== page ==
Number three, you can take content which is largely duplicative and apply aggregation, visualization, or modifications to that duplicate content in order to build something unique and valuable and new that can rank well. My favorite example of this is what a lot of movie review sites, or review sites of all kinds, like Metacritic and Rotten Tomatoes do, where they’re essentially aggregating up review data, and all of the snippets, all of the quotes are coming from all of these different places on the web. So it’s essentially a bunch of different duplicates, but because they’re the aggregator of all of these unique, useful pieces of content and because they provide their own things like a metascore or a Rotten Tomatoes rating, or an editorial review of their own, it becomes something more. The combination of these duplicative pieces of content becomes more than the sum of its parts, and Google recognizes that and wants to keep it in their index.

These are all options. Then the last recommendation that I have is when you’re going through this process, especially if you have a large amount of content that you’re already launching with, start with those pages that matter the most. So you could go down a list of the most popular items in your database, the things that you know people are searching for the most, the things that you know you have sold the most of or the internal searches have led to those pages the most; great, start with those pages. Try and take care of them from a uniqueness and value standpoint, and you can even, if you want, especially if you’re launching with a large amount of new content all at once, you can take these duplicative pages and keep them out of the index until you’ve gone through that modification process. Now you sort of go, “All right, this week we got these 10 pages done. Boom, let’s make them indexable. Then next week we’re going to do 20, and then the week after that we’ll get faster. We’ll do 50, 100, and soon we’ll have our entire 10,000 product page catalog finish and completed, all with unique, useful, valuable information that will get us into Google’s index and stop us from being considered duplicate content.”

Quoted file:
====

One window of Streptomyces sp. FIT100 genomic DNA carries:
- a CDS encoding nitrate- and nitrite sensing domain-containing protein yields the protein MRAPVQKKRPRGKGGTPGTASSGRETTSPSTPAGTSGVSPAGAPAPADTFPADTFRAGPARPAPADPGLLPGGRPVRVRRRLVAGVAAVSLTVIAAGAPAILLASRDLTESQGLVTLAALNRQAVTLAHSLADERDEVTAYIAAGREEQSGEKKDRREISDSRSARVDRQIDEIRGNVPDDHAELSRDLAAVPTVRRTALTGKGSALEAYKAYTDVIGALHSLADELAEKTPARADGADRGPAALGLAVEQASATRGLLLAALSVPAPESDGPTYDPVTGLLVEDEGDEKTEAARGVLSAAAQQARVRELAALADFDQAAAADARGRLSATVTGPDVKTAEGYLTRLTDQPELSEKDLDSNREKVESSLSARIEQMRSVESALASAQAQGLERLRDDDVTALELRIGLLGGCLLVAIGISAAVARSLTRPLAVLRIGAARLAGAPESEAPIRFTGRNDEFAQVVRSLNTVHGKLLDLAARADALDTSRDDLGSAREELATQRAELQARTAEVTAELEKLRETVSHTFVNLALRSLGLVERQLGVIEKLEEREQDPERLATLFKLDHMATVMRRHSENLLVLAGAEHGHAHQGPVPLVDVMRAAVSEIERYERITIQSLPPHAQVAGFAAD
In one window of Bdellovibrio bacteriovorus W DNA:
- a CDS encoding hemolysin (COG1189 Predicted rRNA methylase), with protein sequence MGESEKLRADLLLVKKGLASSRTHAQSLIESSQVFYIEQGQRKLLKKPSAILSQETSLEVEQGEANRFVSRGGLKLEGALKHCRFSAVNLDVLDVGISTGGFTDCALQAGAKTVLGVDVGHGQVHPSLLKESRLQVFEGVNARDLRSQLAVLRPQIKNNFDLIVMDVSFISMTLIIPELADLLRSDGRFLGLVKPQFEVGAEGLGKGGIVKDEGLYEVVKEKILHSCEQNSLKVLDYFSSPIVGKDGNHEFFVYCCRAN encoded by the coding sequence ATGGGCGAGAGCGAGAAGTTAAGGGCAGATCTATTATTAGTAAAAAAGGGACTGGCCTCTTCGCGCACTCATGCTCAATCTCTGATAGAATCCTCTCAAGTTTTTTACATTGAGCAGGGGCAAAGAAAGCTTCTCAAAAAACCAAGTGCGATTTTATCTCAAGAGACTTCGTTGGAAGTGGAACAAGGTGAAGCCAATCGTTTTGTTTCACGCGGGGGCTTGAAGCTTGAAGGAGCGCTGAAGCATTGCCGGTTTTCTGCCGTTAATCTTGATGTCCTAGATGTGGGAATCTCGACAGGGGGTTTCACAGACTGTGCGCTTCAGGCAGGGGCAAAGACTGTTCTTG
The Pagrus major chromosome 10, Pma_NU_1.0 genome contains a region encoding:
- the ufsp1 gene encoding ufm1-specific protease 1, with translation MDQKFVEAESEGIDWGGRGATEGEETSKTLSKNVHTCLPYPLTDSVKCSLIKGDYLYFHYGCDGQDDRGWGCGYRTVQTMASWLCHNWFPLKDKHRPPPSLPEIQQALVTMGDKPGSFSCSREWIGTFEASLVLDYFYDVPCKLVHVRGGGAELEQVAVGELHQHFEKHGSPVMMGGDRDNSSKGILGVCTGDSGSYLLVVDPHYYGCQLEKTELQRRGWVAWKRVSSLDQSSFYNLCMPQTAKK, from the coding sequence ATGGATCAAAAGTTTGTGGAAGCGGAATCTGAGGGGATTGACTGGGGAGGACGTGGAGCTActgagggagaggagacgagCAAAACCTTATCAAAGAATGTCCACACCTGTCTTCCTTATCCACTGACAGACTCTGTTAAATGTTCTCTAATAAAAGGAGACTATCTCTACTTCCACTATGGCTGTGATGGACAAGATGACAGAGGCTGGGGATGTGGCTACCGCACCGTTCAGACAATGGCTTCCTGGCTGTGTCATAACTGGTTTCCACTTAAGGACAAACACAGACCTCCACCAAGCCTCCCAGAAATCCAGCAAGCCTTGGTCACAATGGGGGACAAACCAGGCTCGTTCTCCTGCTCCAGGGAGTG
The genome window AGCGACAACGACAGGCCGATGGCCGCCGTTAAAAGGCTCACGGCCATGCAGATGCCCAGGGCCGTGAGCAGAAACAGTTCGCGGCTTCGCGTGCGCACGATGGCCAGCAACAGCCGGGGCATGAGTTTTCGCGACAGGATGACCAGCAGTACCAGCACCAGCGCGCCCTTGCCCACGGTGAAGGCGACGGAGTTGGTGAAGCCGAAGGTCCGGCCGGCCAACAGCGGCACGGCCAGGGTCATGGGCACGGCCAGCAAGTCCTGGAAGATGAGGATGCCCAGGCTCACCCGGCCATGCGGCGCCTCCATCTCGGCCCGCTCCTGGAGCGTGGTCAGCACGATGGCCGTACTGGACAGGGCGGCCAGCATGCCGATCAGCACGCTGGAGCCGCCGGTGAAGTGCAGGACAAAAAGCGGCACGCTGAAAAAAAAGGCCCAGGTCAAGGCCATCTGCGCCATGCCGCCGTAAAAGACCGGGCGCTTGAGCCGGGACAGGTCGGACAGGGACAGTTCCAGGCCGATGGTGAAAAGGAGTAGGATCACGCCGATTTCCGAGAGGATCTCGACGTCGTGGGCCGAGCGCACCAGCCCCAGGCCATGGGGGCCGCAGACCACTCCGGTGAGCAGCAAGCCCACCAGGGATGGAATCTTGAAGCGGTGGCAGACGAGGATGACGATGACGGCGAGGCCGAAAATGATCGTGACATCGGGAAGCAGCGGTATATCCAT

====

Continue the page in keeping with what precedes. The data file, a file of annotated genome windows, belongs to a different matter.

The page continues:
All right everyone, hope you’ve enjoyed this edition of Whiteboard Friday. We’ll see you again next week. Take care.

Video transcription by Speechpad.com